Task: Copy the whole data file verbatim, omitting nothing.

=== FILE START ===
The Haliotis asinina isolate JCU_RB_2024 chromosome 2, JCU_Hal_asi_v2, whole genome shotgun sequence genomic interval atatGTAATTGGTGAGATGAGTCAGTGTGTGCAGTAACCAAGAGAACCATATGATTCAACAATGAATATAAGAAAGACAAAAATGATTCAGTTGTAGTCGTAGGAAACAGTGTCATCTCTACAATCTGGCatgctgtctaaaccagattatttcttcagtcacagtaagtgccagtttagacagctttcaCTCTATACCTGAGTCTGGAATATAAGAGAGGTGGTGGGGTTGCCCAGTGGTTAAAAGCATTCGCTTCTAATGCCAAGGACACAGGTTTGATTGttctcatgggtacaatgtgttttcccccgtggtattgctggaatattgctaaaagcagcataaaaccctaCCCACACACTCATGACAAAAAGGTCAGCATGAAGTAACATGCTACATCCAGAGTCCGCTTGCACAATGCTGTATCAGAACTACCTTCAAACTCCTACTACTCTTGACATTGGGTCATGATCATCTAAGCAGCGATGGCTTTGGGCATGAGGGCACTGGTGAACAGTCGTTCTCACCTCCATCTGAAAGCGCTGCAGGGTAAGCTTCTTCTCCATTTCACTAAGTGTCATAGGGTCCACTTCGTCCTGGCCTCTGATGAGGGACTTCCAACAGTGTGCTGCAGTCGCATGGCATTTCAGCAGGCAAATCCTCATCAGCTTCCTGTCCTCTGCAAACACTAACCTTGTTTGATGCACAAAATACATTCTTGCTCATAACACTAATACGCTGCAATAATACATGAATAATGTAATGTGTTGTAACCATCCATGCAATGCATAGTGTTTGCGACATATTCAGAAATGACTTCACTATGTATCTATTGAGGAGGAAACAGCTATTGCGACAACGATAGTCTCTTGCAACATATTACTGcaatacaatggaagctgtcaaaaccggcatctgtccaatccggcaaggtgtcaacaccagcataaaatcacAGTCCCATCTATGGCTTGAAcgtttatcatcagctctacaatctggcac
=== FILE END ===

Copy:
The Haliotis asinina isolate JCU_RB_2024 chromosome 2, JCU_Hal_asi_v2, whole genome shotgun sequence genomic interval atatGTAATTGGTGAGATGAGTCAGTGTGTGCAGTAACCAAGAGAACCATATGATTCAACAATGAATATAAGAAAGACAAAAATGATTCAGTTGTAGTCGTAGGAAACAGTGTCATCTCTACAATCTGGCatgctgtctaaaccagattatttcttcagtcacagtaagtgccagtttagacagctttcaCTCTATACCTGAGTCTGGAATATAAGAGAGGTGGTGGGGTTGCCCAGTGGTTAAAAGCATTCGCTTCTAATGCCAAGGACACAGGTTTGATTGttctcatgggtacaatgtgttttcccccgtggtattgctggaatattgctaaaagcagcataaaaccctaCCCACACACTCATGACAAAAAGGTCAGCATGAAGTAACATGCTACATCCAGAGTCCGCTTGCACAATGCTGTATCAGAACTACCTTCAAACTCCTACTACTCTTGACATTGGGTCATGATCATCTAAGCAGCGATGGCTTTGGGCATGAGGGCACTGGTGAACAGTCGTTCTCACCTCCATCTGAAAGCGCTGCAGGGTAAGCTTCTTCTCCATTTCACTAAGTGTCATAGGGTCCACTTCGTCCTGGCCTCTGATGAGGGACTTCCAACAGTGTGCTGCAGTCGCATGGCATTTCAGCAGGCAAATCCTCATCAGCTTCCTGTCCTCTGCAAACACTAACCTTGTTTGATGCACAAAATACATTCTTGCTCATAACACTAATACGCTGCAATAATACATGAATAATGTAATGTGTTGTAACCATCCATGCAATGCATAGTGTTTGCGACATATTCAGAAATGACTTCACTATGTATCTATTGAGGAGGAAACAGCTATTGCGACAACGATAGTCTCTTGCAACATATTACTGcaatacaatggaagctgtcaaaaccggcatctgtccaatccggcaaggtgtcaacaccagcataaaatcacAGTCCCATCTATGGCTTGAAcgtttatcatcagctctacaatctggcac